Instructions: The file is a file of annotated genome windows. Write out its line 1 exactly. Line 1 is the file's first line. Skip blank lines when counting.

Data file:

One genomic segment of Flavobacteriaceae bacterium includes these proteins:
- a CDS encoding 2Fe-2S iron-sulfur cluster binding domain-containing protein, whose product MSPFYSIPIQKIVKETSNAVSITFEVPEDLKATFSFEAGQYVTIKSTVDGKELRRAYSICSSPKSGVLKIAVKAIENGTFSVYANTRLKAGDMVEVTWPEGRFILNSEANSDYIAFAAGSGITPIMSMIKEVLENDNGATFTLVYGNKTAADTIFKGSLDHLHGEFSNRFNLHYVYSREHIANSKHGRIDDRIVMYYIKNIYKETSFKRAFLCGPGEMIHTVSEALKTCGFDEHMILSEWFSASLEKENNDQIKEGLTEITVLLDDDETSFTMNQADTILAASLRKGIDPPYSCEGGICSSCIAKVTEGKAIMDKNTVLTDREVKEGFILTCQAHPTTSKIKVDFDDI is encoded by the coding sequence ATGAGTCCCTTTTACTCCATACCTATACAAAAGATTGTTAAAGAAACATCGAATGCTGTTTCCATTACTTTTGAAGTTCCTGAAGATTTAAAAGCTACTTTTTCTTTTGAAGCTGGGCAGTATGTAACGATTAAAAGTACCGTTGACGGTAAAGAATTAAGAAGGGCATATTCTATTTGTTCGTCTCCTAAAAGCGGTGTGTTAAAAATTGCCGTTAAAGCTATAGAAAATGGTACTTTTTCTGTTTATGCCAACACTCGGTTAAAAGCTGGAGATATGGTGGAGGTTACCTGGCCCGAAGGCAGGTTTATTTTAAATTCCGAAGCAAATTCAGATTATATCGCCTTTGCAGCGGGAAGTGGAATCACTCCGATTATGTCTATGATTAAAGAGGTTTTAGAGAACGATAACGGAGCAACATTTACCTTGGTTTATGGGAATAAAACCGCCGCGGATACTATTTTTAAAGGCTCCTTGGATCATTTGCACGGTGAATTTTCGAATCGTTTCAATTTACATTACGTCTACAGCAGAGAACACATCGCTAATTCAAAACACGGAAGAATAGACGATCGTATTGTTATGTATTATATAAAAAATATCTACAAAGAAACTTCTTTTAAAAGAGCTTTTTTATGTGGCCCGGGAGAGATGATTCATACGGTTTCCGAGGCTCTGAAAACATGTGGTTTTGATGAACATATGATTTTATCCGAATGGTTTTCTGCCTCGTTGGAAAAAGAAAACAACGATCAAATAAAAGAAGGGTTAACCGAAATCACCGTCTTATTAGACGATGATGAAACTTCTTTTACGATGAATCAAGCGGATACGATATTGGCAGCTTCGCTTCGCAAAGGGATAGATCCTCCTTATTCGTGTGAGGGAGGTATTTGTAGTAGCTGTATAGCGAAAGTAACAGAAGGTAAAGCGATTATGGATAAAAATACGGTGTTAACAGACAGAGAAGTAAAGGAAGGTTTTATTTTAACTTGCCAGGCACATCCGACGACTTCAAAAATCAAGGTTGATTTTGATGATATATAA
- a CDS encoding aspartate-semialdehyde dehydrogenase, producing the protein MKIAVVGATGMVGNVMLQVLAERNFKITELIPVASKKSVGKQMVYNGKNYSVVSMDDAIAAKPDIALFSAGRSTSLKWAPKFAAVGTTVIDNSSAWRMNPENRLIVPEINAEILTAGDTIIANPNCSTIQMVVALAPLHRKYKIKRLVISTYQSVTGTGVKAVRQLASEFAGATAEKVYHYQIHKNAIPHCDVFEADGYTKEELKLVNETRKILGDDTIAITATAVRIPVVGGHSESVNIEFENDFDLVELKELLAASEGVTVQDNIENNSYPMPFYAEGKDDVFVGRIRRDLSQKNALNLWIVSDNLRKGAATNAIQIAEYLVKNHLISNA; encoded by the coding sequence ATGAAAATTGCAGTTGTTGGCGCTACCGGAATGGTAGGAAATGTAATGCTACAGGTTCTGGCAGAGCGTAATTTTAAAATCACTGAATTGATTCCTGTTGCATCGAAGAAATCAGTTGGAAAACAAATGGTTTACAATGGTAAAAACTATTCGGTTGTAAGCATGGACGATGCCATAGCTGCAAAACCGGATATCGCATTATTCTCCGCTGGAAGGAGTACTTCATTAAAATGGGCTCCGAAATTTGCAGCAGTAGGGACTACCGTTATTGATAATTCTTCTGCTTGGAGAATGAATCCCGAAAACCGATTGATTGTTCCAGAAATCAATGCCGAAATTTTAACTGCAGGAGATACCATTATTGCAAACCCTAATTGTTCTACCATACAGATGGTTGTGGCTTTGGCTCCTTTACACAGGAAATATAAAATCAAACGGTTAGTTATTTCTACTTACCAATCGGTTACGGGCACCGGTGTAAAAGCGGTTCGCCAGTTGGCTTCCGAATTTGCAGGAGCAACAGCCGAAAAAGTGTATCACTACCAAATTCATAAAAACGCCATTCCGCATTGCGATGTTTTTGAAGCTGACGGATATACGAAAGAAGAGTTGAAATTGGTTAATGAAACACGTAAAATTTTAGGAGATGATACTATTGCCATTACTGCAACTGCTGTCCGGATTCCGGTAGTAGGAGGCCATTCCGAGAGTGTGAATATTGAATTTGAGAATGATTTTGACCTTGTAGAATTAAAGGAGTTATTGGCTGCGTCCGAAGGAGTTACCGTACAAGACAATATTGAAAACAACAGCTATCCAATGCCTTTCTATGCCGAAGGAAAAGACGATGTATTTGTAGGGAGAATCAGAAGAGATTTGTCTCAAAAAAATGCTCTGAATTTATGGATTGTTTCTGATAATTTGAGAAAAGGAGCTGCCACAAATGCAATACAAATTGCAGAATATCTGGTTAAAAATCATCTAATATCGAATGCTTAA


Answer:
One genomic segment of Flavobacteriaceae bacterium includes these proteins: